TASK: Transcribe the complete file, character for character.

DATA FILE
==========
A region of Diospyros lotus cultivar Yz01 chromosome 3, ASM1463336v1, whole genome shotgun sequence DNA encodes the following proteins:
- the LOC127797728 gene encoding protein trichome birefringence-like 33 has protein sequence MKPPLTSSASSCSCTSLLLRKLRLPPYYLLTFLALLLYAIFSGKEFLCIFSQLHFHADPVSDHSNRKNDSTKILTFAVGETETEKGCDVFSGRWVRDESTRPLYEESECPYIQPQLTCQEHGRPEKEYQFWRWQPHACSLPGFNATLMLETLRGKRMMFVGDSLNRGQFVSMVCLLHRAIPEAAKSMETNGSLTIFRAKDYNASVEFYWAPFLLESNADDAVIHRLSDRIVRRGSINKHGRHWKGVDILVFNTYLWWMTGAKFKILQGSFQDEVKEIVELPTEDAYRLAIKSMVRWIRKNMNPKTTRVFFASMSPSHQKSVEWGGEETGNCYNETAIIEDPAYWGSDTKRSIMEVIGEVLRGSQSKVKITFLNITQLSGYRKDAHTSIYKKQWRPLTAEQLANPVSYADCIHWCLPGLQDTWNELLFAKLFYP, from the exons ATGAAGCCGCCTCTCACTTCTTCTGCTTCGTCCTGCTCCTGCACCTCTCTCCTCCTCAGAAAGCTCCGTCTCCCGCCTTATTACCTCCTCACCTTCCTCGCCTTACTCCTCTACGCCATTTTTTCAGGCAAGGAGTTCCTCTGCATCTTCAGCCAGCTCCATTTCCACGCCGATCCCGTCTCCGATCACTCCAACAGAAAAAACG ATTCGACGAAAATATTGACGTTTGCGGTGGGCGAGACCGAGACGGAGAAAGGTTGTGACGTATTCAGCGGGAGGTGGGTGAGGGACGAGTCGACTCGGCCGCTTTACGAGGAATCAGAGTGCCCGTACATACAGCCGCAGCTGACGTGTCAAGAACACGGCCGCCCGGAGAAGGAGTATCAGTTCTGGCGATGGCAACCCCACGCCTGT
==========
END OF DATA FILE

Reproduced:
A region of Diospyros lotus cultivar Yz01 chromosome 3, ASM1463336v1, whole genome shotgun sequence DNA encodes the following proteins:
- the LOC127797728 gene encoding protein trichome birefringence-like 33 has protein sequence MKPPLTSSASSCSCTSLLLRKLRLPPYYLLTFLALLLYAIFSGKEFLCIFSQLHFHADPVSDHSNRKNDSTKILTFAVGETETEKGCDVFSGRWVRDESTRPLYEESECPYIQPQLTCQEHGRPEKEYQFWRWQPHACSLPGFNATLMLETLRGKRMMFVGDSLNRGQFVSMVCLLHRAIPEAAKSMETNGSLTIFRAKDYNASVEFYWAPFLLESNADDAVIHRLSDRIVRRGSINKHGRHWKGVDILVFNTYLWWMTGAKFKILQGSFQDEVKEIVELPTEDAYRLAIKSMVRWIRKNMNPKTTRVFFASMSPSHQKSVEWGGEETGNCYNETAIIEDPAYWGSDTKRSIMEVIGEVLRGSQSKVKITFLNITQLSGYRKDAHTSIYKKQWRPLTAEQLANPVSYADCIHWCLPGLQDTWNELLFAKLFYP, from the exons ATGAAGCCGCCTCTCACTTCTTCTGCTTCGTCCTGCTCCTGCACCTCTCTCCTCCTCAGAAAGCTCCGTCTCCCGCCTTATTACCTCCTCACCTTCCTCGCCTTACTCCTCTACGCCATTTTTTCAGGCAAGGAGTTCCTCTGCATCTTCAGCCAGCTCCATTTCCACGCCGATCCCGTCTCCGATCACTCCAACAGAAAAAACG ATTCGACGAAAATATTGACGTTTGCGGTGGGCGAGACCGAGACGGAGAAAGGTTGTGACGTATTCAGCGGGAGGTGGGTGAGGGACGAGTCGACTCGGCCGCTTTACGAGGAATCAGAGTGCCCGTACATACAGCCGCAGCTGACGTGTCAAGAACACGGCCGCCCGGAGAAGGAGTATCAGTTCTGGCGATGGCAACCCCACGCCTGT